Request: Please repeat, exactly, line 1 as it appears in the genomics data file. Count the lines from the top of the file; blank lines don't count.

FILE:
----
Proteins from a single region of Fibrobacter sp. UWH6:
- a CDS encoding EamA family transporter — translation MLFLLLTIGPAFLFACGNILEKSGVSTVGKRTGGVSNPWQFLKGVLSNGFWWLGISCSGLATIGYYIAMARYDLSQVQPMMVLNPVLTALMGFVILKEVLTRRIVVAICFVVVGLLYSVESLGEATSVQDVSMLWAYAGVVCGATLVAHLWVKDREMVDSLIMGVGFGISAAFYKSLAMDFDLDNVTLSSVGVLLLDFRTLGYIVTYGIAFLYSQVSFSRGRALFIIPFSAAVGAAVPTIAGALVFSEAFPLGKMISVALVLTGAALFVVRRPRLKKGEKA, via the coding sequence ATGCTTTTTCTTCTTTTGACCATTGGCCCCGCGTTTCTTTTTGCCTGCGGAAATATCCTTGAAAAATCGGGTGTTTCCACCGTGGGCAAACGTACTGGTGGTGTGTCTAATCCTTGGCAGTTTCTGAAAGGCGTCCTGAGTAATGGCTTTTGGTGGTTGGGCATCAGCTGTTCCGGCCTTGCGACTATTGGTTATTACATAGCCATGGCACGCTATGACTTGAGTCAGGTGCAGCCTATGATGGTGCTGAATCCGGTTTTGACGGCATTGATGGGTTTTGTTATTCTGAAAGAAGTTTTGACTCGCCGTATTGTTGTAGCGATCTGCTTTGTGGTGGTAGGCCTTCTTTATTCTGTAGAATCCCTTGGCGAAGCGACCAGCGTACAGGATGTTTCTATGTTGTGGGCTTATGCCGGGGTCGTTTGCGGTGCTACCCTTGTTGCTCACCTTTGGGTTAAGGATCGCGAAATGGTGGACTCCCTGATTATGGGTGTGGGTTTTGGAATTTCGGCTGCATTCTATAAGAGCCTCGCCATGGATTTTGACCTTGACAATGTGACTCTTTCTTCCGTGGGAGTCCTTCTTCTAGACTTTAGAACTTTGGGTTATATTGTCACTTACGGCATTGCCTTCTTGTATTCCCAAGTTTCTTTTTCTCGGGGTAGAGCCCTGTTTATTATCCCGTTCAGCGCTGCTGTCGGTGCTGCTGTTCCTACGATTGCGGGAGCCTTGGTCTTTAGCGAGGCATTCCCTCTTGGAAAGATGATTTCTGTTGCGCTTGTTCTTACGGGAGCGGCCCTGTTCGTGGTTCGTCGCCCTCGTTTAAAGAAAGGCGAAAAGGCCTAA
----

Proteins from a single region of Fibrobacter sp. UWH6: